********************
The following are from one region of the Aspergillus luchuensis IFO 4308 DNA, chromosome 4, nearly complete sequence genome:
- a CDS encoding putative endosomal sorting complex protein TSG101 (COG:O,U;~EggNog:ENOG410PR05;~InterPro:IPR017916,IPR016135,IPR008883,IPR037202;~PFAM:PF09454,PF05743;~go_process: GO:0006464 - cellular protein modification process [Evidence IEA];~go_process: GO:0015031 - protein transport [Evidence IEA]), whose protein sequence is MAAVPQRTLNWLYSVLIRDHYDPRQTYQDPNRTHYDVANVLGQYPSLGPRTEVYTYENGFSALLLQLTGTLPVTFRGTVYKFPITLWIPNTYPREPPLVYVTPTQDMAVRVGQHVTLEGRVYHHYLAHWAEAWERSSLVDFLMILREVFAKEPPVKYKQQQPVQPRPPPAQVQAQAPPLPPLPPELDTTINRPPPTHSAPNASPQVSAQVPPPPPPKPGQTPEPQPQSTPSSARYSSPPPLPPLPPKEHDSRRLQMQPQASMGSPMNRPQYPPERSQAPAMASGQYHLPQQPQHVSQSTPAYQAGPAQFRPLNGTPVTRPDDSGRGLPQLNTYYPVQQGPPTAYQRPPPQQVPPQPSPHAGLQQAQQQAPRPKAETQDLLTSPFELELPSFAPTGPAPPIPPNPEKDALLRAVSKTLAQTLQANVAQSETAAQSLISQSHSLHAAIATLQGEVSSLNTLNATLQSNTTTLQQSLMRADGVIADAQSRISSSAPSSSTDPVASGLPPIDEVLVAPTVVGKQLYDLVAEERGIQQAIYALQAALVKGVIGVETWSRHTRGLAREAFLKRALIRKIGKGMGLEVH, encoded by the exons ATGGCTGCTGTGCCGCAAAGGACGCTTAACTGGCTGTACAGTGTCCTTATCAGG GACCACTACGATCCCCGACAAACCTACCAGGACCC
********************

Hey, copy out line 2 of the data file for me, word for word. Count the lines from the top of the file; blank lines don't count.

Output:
- a CDS encoding putative endosomal sorting complex protein TSG101 (COG:O,U;~EggNog:ENOG410PR05;~InterPro:IPR017916,IPR016135,IPR008883,IPR037202;~PFAM:PF09454,PF05743;~go_process: GO:0006464 - cellular protein modification process [Evidence IEA];~go_process: GO:0015031 - protein transport [Evidence IEA]), whose protein sequence is MAAVPQRTLNWLYSVLIRDHYDPRQTYQDPNRTHYDVANVLGQYPSLGPRTEVYTYENGFSALLLQLTGTLPVTFRGTVYKFPITLWIPNTYPREPPLVYVTPTQDMAVRVGQHVTLEGRVYHHYLAHWAEAWERSSLVDFLMILREVFAKEPPVKYKQQQPVQPRPPPAQVQAQAPPLPPLPPELDTTINRPPPTHSAPNASPQVSAQVPPPPPPKPGQTPEPQPQSTPSSARYSSPPPLPPLPPKEHDSRRLQMQPQASMGSPMNRPQYPPERSQAPAMASGQYHLPQQPQHVSQSTPAYQAGPAQFRPLNGTPVTRPDDSGRGLPQLNTYYPVQQGPPTAYQRPPPQQVPPQPSPHAGLQQAQQQAPRPKAETQDLLTSPFELELPSFAPTGPAPPIPPNPEKDALLRAVSKTLAQTLQANVAQSETAAQSLISQSHSLHAAIATLQGEVSSLNTLNATLQSNTTTLQQSLMRADGVIADAQSRISSSAPSSSTDPVASGLPPIDEVLVAPTVVGKQLYDLVAEERGIQQAIYALQAALVKGVIGVETWSRHTRGLAREAFLKRALIRKIGKGMGLEVH, encoded by the exons ATGGCTGCTGTGCCGCAAAGGACGCTTAACTGGCTGTACAGTGTCCTTATCAGG GACCACTACGATCCCCGACAAACCTACCAGGACCC